Days off meant to extend Area 7 blackmouth fishing

Washington’s most-northern inland waters in and around the San Juan Islands, known as Marine Area 7, are now open to salmon fishing only on Fridays, Saturdays and Sundays.

Washington’s most-northern inland waters in and around the San Juan Islands, known as Marine Area 7, are now open to salmon fishing only on Fridays, Saturdays and Sundays.

An order issued by the state fish and wildlife department on Tuesday, Jan. 27, closed the sport fishing management zone Mondays through Thursdays until further notice.

State fishery managers say that as of the date the emergency regulation was announced, projected cumulative angler encounters with chinook salmon (the number of blackmouth or kings saltwater fishers had kept and/or released since October) in Area 7 were 120 percent of the pre-season guideline of 7,775 set for the zone.

The state fish and wildlife department is compelled under terms of its annual ESA permit, issued by NOAA Fisheries that sanctions this fishery, to monitor closely and make running (real-time) estimates through the course of the season of the number of chinook (among them wild or unmarked fish) that sport anglers bring to hand.

Native Puget Sound and Columbia River chinook stocks are protected under federal and state ESA laws. In the winter season in Marine Area 7 and most other open areas, personal use (sport) fishers are required to release all non-marked or wild chinook alive and unharmed. They may retain hatchery-origin fish identified by their missing or clipped off adipose fin up to daily bag limit.

It’s assumed, based on objective studies, that a percentage of the released wild fish die, inadvertently or incidentally, but die nonetheless. By federal management rule those mortalities or losses may not exceed a small set percentage in any given year of the protected stocks’ overall abundances. This is to ensure the protected salmon stocks stay on the road to recovery.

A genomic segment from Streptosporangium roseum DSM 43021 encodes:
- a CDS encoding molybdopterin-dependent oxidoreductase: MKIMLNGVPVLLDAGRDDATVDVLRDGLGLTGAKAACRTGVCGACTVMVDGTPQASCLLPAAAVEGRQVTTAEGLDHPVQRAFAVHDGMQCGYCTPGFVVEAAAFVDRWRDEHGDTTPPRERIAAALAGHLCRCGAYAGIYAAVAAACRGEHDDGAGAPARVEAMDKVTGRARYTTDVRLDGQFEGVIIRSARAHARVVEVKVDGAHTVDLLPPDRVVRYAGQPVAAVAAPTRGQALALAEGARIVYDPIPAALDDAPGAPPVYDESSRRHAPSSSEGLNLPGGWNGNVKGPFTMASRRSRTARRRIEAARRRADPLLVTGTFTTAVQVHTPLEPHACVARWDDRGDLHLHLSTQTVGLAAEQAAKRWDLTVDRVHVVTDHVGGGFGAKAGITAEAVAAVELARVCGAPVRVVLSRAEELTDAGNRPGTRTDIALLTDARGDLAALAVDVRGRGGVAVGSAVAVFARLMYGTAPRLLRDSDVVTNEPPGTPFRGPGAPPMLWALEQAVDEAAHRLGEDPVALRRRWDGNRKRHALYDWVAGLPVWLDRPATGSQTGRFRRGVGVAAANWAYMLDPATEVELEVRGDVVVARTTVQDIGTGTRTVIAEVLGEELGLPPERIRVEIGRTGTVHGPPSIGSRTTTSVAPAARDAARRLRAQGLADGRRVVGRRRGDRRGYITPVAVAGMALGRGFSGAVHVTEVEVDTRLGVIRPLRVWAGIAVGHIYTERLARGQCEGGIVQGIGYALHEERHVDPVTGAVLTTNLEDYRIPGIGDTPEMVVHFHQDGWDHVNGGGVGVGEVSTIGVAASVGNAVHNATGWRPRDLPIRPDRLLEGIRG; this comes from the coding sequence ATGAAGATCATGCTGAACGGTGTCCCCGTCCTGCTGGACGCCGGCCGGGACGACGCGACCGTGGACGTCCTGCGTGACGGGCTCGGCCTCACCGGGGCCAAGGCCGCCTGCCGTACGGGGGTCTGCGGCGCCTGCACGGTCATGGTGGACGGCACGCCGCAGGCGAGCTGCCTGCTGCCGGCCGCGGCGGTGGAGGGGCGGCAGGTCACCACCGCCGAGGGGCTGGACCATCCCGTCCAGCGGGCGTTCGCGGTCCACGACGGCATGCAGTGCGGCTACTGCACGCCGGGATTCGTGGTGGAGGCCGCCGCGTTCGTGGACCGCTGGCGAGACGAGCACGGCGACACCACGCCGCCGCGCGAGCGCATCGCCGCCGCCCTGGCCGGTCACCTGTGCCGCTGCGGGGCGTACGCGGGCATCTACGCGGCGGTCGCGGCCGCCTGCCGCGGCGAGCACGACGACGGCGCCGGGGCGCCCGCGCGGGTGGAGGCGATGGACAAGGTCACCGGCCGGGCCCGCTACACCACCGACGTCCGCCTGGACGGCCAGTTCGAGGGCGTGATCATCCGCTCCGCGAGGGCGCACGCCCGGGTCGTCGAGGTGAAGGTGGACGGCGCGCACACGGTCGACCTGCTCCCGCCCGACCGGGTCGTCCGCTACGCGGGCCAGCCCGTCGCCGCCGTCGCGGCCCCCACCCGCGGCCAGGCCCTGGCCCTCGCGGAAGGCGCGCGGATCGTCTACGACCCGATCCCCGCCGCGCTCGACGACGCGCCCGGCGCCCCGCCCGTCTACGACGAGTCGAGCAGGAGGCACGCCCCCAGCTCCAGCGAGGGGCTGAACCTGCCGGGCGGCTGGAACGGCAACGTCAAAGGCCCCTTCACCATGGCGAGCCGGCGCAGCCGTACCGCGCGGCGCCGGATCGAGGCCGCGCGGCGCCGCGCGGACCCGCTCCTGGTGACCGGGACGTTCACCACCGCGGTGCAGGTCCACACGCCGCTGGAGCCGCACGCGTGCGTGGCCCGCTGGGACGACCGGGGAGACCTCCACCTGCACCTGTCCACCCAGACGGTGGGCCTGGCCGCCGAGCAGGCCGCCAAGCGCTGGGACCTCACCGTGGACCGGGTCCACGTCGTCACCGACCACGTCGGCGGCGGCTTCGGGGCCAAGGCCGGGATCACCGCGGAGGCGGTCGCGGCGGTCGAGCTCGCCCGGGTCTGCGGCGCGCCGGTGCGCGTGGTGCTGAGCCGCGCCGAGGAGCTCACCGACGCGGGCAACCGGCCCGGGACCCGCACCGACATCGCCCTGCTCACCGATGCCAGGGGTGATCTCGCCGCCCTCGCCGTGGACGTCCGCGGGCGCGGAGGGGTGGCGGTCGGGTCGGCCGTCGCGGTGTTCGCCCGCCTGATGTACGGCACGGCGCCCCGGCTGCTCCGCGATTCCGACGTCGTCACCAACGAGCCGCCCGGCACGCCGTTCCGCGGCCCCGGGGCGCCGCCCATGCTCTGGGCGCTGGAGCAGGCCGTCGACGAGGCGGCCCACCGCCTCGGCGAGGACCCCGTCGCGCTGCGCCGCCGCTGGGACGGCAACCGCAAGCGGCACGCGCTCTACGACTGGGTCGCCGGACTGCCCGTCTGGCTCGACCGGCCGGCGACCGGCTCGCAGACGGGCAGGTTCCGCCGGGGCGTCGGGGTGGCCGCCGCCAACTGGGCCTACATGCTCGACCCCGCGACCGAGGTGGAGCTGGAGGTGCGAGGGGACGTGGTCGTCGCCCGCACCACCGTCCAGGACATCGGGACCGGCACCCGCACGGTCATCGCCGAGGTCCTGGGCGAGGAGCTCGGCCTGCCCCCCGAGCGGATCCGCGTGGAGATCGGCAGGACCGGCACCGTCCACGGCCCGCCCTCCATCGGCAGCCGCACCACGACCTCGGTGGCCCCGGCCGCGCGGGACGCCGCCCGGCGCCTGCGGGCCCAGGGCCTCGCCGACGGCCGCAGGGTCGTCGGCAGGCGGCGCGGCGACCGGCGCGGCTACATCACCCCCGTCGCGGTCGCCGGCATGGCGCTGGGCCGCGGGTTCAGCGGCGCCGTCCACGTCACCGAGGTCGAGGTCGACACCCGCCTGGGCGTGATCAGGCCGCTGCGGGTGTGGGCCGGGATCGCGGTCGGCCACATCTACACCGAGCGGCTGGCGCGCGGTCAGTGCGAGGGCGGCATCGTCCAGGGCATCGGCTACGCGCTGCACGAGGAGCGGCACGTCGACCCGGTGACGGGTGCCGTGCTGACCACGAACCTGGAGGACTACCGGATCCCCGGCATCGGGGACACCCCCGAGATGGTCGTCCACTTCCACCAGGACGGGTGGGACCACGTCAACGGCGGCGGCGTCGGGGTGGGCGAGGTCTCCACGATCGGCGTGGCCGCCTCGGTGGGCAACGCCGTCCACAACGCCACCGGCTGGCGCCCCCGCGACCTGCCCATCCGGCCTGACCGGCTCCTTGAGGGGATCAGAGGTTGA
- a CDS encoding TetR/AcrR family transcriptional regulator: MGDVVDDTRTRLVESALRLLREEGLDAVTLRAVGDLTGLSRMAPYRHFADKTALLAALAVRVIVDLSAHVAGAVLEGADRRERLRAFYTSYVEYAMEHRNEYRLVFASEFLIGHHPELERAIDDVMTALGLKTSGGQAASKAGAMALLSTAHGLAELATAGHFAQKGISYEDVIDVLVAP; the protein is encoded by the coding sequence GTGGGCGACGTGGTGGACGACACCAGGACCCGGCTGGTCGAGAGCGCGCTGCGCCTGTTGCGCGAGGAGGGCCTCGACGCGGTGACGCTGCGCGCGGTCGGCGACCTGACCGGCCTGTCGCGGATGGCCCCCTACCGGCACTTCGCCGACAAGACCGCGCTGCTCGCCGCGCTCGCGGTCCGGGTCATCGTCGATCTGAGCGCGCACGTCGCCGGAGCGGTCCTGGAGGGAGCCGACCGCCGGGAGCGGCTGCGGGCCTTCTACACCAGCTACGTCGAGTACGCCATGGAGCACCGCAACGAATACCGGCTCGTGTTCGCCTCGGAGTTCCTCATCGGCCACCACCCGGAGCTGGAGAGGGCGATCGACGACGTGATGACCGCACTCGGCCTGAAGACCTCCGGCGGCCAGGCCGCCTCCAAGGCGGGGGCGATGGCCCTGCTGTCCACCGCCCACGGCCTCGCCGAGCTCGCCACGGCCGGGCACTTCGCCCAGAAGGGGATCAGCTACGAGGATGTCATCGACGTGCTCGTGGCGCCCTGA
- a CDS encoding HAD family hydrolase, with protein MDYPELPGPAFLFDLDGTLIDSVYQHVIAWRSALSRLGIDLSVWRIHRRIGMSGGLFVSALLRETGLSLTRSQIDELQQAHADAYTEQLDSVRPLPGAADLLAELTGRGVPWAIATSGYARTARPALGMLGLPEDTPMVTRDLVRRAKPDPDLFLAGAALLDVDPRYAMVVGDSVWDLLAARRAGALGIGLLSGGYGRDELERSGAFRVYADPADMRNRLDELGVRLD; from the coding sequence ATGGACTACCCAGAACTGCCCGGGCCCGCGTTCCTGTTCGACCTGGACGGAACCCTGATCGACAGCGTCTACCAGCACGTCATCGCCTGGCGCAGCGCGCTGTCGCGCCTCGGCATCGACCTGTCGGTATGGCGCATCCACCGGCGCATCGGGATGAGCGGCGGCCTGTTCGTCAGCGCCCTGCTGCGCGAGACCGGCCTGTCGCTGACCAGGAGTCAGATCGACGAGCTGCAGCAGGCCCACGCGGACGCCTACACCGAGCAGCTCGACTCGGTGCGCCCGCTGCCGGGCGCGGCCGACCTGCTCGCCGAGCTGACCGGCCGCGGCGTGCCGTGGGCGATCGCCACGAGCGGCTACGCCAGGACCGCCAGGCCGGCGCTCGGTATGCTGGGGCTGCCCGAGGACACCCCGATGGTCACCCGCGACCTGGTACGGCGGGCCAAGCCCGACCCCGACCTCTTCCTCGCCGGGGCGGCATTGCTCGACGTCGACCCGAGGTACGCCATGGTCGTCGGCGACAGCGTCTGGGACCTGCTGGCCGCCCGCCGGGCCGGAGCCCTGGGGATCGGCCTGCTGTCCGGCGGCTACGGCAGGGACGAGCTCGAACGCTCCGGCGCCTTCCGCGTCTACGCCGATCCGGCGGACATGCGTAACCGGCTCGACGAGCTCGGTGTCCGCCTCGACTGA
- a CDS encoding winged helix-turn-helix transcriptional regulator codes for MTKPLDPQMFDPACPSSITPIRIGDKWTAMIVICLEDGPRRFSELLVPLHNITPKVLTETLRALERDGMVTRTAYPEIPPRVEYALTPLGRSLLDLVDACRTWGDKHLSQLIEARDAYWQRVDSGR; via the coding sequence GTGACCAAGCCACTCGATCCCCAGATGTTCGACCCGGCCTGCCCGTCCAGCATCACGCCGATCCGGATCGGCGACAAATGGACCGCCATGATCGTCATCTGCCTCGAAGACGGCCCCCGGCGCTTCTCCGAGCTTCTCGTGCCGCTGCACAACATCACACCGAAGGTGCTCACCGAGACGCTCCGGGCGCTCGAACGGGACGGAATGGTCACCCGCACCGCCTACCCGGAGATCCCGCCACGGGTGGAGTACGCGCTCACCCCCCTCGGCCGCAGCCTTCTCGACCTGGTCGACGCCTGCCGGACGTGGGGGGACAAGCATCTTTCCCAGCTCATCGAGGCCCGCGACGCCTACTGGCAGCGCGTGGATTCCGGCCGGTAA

To keep this winter’s selective fishery for chinook in this zone open as long as possible toward its programmed end of April closing, state managers first lowered the daily bag limit (first week in January) and now have reduced the fishing days per week and made another decision based on the exigencies of the situation.

Anglers here with the hot hand, or in this case fishing rods, are now essentially playing on someone else’s “takes” in that state fishery officials, by management prerogative, are allowing the Marine Area 7 season to go on but are applying its ever-accumulating encounters to the overall allowable Puget Sound total.

San Juan waters anglers may have maxed out, and then some, this season’s 7,775 allowable retain/release decisions, but the overall Puget Sound sport fishery chinook encounter total, as of Jan. 25, was just 49 percent (15,625 of 31,813) of this year’s allowable interactions for the up to seven-month long period.

Winter blackmouth season openings in each marine management zone already vary in length in an effort to modulate angler interaction rates.

Since Marine Area 7 has the greatest activity and demonstrated angler success while winter salmon fishing in other Puget Sound zones has lagged, managers decided to adjust the management equation to keep the hot area’s season going.

Scheduled by permanent regulation to close April 30, it is likely that Area 7’s blackmouth fishery will still end prematurely due to its relative success this year. This is especially possible if angler/chinook introductions increase in any or all of the other Puget Sound management zones covered by the over-arching encounter guideline.